A Guide To Having a Scar-free After a Facial Abrasion
Open wound, resulting from grazing of skin and associated injuries.
A fall, strike or collision by a blunt object are the most common causes of abrasion, especially among children. 
Most commonly affected areas apart from face include elbows, knees, ankles, and upper extremities.
Painful, especially in case of exposed nerve endings in the skin.
Rubbing the skin against rough surfaces, resulting in the scraping of the area in contact with the said surface is the leading cause of abrasion.
People may experience the following symptoms based on the severity of abrasion suffered:
First-degree: a scrape or graze; superficial damage to the epidermis; mild with no bleeding.
Second-degree: damages the dermis (lower layer), along with the superficial epidermis; could bleed mildly.
Third-degree: referred to as avulsion wound; damage to the tissues beneath the dermis; could cause profuse bleeding, suggested treatment by medical professional.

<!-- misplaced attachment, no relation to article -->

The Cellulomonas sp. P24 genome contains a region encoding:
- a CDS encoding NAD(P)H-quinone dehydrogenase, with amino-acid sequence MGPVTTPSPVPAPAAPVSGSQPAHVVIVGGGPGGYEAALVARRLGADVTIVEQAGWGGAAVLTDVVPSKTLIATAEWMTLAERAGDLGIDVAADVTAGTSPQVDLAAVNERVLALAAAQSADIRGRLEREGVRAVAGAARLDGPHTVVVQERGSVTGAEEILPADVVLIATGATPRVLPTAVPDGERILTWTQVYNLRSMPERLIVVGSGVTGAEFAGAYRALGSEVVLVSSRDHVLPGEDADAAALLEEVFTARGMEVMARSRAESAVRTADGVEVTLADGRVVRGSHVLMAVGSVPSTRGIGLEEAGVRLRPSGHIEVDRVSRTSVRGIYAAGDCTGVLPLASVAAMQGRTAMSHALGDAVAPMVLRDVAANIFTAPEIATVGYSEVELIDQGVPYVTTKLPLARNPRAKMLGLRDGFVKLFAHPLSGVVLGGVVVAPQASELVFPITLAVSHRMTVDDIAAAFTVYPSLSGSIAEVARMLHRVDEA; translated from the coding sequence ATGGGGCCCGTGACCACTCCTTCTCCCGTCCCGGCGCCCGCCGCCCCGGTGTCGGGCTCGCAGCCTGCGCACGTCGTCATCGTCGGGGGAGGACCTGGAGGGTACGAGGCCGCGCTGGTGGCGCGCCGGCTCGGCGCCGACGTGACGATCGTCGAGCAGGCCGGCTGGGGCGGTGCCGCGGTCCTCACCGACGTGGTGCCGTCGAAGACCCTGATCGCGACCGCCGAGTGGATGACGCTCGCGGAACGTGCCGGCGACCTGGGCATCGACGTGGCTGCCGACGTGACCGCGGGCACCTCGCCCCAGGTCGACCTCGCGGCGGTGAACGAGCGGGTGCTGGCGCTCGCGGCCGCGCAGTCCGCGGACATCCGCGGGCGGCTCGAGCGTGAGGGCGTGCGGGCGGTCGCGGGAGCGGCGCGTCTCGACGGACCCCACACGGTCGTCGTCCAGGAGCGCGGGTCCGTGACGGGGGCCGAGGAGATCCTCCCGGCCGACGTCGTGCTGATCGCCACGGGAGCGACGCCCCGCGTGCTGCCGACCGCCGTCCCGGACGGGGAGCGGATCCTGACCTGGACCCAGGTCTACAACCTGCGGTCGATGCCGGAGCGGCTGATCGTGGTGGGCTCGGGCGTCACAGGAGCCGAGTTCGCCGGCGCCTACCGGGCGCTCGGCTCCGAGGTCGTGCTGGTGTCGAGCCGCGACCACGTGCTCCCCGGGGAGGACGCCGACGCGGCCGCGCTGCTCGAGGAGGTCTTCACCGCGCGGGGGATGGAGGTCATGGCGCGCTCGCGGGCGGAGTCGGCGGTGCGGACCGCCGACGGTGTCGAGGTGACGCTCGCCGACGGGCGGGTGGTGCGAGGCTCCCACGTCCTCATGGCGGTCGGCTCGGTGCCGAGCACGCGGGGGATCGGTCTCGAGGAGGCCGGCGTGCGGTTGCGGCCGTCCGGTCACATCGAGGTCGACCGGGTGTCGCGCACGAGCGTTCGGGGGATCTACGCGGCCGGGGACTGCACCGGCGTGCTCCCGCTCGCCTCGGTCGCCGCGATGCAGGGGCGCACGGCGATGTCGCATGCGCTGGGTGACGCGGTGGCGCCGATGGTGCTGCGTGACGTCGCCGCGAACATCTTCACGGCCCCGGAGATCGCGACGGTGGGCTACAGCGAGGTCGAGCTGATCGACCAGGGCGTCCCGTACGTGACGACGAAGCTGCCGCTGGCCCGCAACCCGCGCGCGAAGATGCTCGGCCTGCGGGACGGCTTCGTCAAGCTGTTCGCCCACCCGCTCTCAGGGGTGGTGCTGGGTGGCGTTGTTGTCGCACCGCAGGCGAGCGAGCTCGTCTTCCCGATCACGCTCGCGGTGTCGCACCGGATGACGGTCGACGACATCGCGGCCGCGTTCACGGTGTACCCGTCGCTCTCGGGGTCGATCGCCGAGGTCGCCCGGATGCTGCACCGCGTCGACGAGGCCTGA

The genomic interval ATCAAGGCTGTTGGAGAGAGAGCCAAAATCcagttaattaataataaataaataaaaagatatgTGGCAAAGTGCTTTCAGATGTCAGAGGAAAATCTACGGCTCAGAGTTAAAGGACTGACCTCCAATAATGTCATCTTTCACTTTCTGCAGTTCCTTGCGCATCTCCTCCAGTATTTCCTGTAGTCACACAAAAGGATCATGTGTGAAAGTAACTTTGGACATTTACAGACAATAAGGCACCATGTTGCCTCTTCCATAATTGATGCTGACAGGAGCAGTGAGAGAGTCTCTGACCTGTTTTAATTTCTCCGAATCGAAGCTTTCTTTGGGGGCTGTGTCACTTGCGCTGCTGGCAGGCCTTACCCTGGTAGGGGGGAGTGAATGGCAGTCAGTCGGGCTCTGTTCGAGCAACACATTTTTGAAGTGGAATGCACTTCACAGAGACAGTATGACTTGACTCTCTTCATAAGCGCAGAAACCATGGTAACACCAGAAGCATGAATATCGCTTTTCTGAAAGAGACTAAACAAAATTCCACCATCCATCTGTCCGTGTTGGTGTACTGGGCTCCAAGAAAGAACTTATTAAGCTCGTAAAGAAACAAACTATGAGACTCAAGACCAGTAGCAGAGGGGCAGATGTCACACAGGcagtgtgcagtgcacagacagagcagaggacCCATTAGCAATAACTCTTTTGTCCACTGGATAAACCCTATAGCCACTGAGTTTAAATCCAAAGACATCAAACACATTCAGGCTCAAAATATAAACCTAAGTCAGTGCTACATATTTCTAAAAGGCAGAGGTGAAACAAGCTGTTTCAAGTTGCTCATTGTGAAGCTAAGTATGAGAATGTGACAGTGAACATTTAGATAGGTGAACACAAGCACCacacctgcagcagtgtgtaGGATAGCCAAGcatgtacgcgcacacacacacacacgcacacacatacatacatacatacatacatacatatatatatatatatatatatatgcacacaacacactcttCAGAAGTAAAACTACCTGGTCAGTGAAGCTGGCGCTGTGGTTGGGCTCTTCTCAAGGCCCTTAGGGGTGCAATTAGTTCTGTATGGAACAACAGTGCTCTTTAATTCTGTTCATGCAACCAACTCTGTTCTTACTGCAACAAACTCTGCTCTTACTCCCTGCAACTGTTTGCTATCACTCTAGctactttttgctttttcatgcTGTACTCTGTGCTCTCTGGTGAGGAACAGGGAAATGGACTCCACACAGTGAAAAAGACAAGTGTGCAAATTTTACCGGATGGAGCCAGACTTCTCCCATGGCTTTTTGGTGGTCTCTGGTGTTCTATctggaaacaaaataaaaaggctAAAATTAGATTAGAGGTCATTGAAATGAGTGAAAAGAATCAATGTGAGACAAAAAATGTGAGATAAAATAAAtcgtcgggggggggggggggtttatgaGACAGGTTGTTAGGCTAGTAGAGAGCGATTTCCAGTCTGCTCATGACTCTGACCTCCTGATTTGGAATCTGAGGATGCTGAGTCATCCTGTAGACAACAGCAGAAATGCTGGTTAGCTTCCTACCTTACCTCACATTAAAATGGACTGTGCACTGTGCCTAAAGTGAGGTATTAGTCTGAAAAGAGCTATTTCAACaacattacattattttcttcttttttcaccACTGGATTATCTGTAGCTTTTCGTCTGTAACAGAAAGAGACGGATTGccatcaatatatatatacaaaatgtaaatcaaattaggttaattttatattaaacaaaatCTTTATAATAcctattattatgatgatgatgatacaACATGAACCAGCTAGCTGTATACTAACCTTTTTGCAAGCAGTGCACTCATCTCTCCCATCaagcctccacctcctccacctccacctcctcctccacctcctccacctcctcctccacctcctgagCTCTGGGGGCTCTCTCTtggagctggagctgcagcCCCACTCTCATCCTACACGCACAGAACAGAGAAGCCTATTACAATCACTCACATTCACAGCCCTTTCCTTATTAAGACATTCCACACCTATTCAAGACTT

Self-treatment is sufficient in most mild to intermediate levels of abrasion.
Self-care: Ensure that the bleeding is stopped, clean with lukewarm water and bangade the area or apply a band-aid to prevent any further damage through exposure or rubbing. If bleeding continues, it should be controlled with gauge or medicated bandage.
Medication: A medium to deep wound should be cleaned using antiseptic cleaners. For a bleeding wound, apply a thin layer of antibiotic ointment as well.
Specialist: In case of severe or incessant bleeding, medical help and diagnosis must be sought. Special care about scarring and infections needs to be taken, under expert surveillance, as the face is very susceptible to skin based infections and damages.
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